On the anniversary of 9/11 we should mourn the dead of that day and of all the needless subsequent conflicts

Lindsey German

Exactly 19 Years ago today the world changed forever. Four planes were hijacked two of them flown into the twin towers of the World Trade centre in New York. Over 3000 died on that day, victims of an al Qaeda attack aimed at the heart of the US.

The response from then president George Bush was to start a ‘war on terror’ which has never ended and whose consequences are still far reaching. It was after these attacks that we set up the Stop the War Coalition. Our argument was simple: that however many were killed on that day, the response of war would bring far more deaths and instability across the world. In addition, this new war would not end terrorism but exacerbate it. It would also lead to greater levels of Islamophobia and an attack on our civil liberties.

We were not alone in our predictions. Many around the world – all horrified by the attacks and condemning them – also saw the development of a war machine would only further the instability that al Qaeda and its leader Osama bin Laden had created. So an international movement was born but it faced an uphill struggle as the US received widespread support – including from Tony Blair – for the invasion of Afghanistan in October that year. The Taliban government, accused of harbouring bin Laden, was quickly overthrown.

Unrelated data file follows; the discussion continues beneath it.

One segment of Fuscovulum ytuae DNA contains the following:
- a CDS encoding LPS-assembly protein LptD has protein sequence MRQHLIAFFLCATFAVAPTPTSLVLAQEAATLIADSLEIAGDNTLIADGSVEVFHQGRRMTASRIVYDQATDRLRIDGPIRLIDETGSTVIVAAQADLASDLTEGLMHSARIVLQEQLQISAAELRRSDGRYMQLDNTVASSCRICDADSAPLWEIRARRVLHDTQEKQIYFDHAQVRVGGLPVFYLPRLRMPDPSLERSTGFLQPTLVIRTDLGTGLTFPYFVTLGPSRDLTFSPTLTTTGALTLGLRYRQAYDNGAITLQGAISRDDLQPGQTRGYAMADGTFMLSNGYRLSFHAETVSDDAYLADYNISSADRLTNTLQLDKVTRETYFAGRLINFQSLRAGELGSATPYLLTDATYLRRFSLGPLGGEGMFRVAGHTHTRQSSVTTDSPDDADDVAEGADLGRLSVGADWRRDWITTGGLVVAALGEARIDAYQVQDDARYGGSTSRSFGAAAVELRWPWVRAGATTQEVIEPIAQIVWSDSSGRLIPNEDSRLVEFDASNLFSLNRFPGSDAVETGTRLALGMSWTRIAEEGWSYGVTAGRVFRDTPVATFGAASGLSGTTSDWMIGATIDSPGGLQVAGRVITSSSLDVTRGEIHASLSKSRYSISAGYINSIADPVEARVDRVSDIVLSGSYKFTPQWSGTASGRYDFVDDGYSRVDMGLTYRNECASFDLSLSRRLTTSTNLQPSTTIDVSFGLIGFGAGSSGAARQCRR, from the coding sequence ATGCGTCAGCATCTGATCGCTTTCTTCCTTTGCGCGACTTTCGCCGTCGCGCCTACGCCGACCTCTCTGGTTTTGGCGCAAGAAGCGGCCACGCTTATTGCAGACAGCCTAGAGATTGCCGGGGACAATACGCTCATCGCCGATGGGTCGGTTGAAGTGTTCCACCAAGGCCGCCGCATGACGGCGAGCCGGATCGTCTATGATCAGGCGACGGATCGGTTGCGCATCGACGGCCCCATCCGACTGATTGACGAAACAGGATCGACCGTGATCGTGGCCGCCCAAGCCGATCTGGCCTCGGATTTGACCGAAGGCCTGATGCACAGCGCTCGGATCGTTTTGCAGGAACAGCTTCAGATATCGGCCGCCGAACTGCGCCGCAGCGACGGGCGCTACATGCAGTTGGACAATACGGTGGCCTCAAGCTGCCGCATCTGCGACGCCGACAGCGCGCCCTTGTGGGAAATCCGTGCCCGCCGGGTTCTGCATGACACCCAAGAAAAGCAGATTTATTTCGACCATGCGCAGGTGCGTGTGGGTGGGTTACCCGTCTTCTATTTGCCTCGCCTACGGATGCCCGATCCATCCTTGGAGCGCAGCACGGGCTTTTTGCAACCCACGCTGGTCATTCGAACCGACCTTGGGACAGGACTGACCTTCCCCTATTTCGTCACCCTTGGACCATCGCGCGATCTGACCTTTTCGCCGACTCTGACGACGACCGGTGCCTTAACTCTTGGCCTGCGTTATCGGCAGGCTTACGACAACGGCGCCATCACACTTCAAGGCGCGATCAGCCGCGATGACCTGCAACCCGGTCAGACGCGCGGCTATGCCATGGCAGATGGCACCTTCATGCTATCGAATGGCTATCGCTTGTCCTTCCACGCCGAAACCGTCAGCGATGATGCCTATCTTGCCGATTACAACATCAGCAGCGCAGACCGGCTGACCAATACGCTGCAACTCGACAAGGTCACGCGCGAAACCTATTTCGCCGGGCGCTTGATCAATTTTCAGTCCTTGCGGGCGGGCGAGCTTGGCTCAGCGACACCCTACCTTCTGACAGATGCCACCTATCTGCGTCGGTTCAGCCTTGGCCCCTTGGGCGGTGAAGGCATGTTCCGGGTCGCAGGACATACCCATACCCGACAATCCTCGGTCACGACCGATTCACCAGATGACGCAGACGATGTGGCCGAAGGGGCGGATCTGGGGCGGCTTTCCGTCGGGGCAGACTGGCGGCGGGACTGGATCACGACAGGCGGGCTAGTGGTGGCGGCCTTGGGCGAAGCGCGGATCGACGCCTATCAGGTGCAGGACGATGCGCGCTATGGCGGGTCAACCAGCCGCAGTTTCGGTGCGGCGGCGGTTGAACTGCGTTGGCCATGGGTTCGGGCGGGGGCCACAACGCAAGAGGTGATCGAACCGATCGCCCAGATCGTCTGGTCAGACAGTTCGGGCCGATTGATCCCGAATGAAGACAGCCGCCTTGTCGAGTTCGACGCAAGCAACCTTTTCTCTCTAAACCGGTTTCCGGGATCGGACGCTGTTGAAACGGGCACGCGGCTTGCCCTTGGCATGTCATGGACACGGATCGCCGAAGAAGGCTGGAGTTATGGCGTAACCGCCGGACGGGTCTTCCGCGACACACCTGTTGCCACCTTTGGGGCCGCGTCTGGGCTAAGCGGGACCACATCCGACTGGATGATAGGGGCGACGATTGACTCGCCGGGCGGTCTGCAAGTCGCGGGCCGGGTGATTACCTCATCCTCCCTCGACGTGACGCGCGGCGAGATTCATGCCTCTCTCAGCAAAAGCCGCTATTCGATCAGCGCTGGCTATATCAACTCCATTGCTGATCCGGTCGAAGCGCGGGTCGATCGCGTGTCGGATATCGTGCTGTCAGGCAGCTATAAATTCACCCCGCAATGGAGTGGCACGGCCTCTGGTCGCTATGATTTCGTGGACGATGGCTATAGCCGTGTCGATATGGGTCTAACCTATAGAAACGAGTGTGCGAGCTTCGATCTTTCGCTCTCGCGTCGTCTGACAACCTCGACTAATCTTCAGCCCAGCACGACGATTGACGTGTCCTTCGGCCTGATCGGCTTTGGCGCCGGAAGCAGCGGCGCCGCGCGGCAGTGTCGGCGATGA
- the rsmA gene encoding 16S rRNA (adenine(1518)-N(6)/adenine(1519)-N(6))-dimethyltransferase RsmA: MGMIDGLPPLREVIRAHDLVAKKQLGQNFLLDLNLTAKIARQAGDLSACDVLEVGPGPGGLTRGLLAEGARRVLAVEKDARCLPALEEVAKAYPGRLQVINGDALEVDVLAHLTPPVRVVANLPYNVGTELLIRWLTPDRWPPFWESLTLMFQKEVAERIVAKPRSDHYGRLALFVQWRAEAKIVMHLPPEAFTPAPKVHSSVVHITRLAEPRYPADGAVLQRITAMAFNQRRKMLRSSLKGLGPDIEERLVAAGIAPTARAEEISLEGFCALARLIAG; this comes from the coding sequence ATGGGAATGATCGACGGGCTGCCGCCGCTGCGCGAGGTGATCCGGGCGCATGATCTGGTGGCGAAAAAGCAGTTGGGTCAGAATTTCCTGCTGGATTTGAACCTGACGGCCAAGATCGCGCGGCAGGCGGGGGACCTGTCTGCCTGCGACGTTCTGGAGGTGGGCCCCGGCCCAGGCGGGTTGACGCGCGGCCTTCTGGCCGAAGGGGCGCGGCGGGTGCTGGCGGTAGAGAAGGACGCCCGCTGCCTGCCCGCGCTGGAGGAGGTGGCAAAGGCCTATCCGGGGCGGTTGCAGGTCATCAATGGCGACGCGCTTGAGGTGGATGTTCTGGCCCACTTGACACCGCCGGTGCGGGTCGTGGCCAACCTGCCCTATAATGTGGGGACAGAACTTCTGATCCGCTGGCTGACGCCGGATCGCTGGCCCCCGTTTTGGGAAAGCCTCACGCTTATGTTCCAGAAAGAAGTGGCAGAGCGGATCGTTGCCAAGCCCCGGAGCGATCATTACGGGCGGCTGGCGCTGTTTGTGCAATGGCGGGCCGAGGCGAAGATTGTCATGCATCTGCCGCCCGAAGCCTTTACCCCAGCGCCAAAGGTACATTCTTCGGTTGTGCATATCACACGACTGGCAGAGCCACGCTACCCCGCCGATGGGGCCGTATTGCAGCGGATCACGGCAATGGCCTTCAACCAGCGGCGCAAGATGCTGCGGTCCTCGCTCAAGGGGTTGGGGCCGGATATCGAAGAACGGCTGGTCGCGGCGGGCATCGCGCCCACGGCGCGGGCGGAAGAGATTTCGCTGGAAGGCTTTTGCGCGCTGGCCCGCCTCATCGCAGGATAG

The US then turned its sights to Iraq even though there was no evidence of any connection between 9/11 and Iraq. Despite a huge international movement against it, with an estimated 30 million marching worldwide on the weekend of February 15th, 2003, the war and invasion went ahead – and we know the devastating consequences.

Fast forward to today, and none of the problems identified then have been solved – indeed the world has become a more dangerous place. Terrorism has spread, countries like Afghanistan and Iraq – as well as Libya, Syria, Yemen – have been wrecked by war and intervention. The wars have achieved nothing. In Afghanistan the US and the government are in talks with the Taliban which remains a real force there. Libya and Iraq are wracked by war and instability.

The ‘refugee crisis’ where people flee in small boats has been fuelled by these wars.

Yet even worse conflicts loom. Whereas after 9/11 all the major powers backed the US in its invasion of Afghanistan (although not over Iraq), we see growing tensions with Russia and more recently China. The possibility of conflict between China and the US is real, as the countries compete economically and militarily. Any such war would be catastrophic even compared with the last two decades. There is already a new cold war between these powers, which can presage a hot war.

On the anniversary of 9/11 we should mourn the dead of that day and of all the subsequent conflicts. But we should also argue that the evidence since 2001 is of the failure of the ‘war on terror’ not its success.

11 Sep 2020 by Lindsey German

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